Age-associated systemic, chronic inflammation is partially attributed to increased self-autoreactivity, resulting from disruption of central tolerance in the aged, involuted thymus. This involution causally results from gradually decreased expression of the transcription factor FOXN1 in thymic epithelial cells (TECs), whereas exogenous FOXN1 in TECs can partially rescue age-related thymic involution. TECs induced from FOXN1-overexpressing embryonic fibroblasts can generate an ectopic de novo thymus under the kidney capsule, and intrathymic injection of naturally young TECs can lead to middle-aged thymus regrowth. Therefore, as a thymic rejuvenation strategy, we extended these 2 findings by combining them with 2 types of promoter-driven (Rosa26CreERT and FoxN1Cre) Cre-mediated FOXN1-reprogrammed embryonic fibroblasts (FREFs). We engrafted these FREFs directly into the aged murine thymus. We found substantial regrowth of the native aged thymus with rejuvenated architecture and function in both males and females, exhibiting increased thymopoiesis and reinforced thymocyte negative selection, along with reduced senescent T cells and autoreactive T cell–mediated inflammation in old mice. Therefore, this approach has preclinical significance and presents a strategy to potentially rescue decreased thymopoiesis and perturbed negative selection to substantially, albeit partially, restore defective central tolerance and reduce subclinical autoimmune symptoms in elderly people.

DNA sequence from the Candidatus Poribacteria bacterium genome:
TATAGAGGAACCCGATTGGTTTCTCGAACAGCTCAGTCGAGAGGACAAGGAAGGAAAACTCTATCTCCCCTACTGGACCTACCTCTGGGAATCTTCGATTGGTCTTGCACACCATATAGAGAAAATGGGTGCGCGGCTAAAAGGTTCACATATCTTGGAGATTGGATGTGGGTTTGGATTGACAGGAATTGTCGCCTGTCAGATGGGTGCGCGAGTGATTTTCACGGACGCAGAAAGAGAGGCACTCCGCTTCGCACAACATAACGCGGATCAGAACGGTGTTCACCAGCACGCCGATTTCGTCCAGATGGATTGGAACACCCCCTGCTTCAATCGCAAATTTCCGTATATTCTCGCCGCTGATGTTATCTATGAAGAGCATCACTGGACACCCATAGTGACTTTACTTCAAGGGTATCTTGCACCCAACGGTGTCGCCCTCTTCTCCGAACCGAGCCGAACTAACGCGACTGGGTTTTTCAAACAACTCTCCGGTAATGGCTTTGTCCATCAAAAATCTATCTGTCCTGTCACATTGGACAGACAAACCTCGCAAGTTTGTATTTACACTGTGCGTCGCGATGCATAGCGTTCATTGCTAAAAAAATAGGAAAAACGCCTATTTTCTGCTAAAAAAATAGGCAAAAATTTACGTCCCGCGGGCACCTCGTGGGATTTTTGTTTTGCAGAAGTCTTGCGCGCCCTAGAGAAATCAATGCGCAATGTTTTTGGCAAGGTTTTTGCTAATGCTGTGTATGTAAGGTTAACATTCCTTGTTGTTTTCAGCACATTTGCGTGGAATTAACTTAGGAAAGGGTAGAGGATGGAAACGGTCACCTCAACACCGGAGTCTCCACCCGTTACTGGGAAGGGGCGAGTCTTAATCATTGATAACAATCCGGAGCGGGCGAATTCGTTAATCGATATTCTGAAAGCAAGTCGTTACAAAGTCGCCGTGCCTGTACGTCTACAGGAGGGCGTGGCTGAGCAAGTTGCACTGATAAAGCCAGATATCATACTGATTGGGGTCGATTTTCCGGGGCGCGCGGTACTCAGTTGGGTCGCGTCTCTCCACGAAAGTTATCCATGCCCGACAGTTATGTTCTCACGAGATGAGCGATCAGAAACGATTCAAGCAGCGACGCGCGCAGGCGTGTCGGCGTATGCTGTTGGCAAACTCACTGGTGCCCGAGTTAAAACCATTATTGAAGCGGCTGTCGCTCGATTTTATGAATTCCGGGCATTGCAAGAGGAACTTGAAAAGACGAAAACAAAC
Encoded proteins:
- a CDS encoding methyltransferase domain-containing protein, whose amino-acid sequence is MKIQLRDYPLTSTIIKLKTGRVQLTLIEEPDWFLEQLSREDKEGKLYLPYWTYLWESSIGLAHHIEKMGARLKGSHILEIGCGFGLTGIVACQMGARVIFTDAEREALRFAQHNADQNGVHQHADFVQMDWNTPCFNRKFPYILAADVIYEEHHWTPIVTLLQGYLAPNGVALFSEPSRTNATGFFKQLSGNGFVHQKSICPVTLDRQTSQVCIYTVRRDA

Jiyoung Oh, Weikan Wang, Rachel Thomas, Dong-Ming Su